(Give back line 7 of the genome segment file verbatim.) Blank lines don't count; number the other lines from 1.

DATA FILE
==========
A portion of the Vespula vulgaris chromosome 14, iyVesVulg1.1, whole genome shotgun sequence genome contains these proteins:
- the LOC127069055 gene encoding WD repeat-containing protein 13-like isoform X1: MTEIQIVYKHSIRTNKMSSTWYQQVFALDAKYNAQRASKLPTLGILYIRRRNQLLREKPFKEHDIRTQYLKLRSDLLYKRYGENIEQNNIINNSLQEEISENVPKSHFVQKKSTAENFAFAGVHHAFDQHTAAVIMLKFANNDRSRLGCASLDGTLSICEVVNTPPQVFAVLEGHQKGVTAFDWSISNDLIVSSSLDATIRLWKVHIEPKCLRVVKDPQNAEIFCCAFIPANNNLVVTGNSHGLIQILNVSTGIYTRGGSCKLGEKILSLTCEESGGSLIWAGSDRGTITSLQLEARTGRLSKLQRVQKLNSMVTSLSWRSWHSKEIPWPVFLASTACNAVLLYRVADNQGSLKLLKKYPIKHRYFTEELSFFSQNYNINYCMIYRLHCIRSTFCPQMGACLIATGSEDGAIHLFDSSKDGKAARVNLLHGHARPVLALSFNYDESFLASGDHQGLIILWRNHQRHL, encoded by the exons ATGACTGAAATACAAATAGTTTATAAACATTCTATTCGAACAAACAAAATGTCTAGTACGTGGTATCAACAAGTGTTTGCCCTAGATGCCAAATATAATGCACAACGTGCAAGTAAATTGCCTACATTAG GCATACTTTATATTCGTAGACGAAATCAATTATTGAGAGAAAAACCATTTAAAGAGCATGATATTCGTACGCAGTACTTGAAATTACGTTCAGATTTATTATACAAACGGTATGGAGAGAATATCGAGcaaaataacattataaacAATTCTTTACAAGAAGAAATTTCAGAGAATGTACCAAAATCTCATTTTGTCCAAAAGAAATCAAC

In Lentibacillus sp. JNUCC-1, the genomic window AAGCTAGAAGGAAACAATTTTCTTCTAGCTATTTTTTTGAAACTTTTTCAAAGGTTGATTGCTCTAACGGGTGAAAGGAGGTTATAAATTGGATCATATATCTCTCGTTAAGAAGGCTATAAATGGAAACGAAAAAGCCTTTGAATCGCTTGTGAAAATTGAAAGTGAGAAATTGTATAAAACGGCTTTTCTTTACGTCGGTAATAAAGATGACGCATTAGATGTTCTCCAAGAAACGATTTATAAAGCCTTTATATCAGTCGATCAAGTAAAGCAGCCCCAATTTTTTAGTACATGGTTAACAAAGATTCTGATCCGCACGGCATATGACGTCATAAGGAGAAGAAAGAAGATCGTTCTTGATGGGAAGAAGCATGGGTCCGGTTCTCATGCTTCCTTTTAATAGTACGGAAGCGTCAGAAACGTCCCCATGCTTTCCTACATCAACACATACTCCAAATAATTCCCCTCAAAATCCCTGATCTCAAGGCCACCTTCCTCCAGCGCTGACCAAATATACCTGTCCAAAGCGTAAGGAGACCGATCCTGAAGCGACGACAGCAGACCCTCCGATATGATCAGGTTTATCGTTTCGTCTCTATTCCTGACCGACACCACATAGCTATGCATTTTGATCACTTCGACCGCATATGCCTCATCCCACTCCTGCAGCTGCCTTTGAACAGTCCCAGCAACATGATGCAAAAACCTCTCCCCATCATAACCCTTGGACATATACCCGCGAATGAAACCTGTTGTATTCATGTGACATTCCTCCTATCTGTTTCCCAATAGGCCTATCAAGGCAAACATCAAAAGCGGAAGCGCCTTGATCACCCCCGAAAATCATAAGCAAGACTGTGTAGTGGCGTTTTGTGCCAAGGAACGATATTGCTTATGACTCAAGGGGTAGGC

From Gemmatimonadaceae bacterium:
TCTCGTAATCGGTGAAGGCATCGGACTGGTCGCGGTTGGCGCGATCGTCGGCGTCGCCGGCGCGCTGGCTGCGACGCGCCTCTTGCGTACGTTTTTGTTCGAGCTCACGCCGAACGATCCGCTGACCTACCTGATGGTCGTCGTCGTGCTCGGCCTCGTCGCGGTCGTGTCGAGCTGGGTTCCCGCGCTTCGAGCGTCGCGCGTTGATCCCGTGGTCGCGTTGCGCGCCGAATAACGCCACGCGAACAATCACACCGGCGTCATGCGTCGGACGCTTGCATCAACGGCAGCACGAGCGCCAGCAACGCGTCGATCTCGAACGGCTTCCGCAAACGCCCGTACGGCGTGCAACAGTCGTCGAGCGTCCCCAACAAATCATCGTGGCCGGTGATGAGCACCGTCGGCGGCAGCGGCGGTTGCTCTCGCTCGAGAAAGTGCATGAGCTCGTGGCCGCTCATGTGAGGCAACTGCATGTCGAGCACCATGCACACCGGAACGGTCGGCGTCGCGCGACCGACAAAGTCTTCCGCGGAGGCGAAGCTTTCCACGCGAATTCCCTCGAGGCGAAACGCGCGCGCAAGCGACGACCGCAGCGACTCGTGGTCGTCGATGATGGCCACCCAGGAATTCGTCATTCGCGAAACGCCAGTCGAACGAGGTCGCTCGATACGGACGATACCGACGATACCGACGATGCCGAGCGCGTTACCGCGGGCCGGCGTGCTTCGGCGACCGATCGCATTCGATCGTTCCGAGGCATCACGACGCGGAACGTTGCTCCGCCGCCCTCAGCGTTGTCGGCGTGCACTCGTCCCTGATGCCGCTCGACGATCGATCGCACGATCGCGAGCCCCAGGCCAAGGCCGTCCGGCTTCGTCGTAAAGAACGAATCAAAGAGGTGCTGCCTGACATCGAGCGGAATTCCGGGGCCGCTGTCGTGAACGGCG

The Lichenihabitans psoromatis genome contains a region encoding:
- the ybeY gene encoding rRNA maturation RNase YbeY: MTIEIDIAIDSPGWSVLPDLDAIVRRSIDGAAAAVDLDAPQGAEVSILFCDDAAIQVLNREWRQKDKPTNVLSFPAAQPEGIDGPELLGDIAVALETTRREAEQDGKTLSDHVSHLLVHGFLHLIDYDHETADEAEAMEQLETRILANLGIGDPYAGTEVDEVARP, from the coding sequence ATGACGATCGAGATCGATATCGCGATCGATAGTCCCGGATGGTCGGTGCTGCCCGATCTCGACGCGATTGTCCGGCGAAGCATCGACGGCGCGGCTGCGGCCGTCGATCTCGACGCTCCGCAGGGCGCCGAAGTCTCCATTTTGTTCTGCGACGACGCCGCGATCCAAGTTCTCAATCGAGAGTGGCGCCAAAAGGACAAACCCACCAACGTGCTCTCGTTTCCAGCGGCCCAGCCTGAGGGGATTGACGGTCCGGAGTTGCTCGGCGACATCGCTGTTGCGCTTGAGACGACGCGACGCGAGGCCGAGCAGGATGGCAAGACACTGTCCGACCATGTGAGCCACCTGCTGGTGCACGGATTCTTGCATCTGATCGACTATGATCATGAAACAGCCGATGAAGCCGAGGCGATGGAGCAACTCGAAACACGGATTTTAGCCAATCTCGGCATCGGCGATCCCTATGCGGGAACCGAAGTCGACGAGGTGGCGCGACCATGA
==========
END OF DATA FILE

- the ybeY gene encoding rRNA maturation RNase YbeY: MTIEIDIAIDSPGWSVLPDLDAIVRRSIDGAAAAVDLDAPQGAEVSILFCDDAAIQVLNREWRQKDKPTNVLSFPAAQPEGIDGPELLGDIAVALETTRREAEQDGKTLSDHVSHLLVHGFLHLIDYDHETADEAEAMEQLETRILANLGIGDPYAGTEVDEVARP, from the coding sequence ATGACGATCGAGATCGATATCGCGATCGATAGTCCCGGATGGTCGGTGCTGCCCGATCTCGACGCGATTGTCCGGCGAAGCATCGACGGCGCGGCTGCGGCCGTCGATCTCGACGCTCCGCAGGGCGCCGAAGTCTCCATTTTGTTCTGCGACGACGCCGCGATCCAAGTTCTCAATCGAGAGTGGCGCCAAAAGGACAAACCCACCAACGTGCTCTCGTTTCCAGCGGCCCAGCCTGAGGGGATTGACGGTCCGGAGTTGCTCGGCGACATCGCTGTTGCGCTTGAGACGACGCGACGCGAGGCCGAGCAGGATGGCAAGACACTGTCCGACCATGTGAGCCACCTGCTGGTGCACGGATTCTTGCATCTGATCGACTATGATCATGAAACAGCCGATGAAGCCGAGGCGATGGAGCAACTCGAAACACGGATTTTAGCCAATCTCGGCATCGGCGATCCCTATGCGGGAACCGAAGTCGACGAGGTGGCGCGACCATGA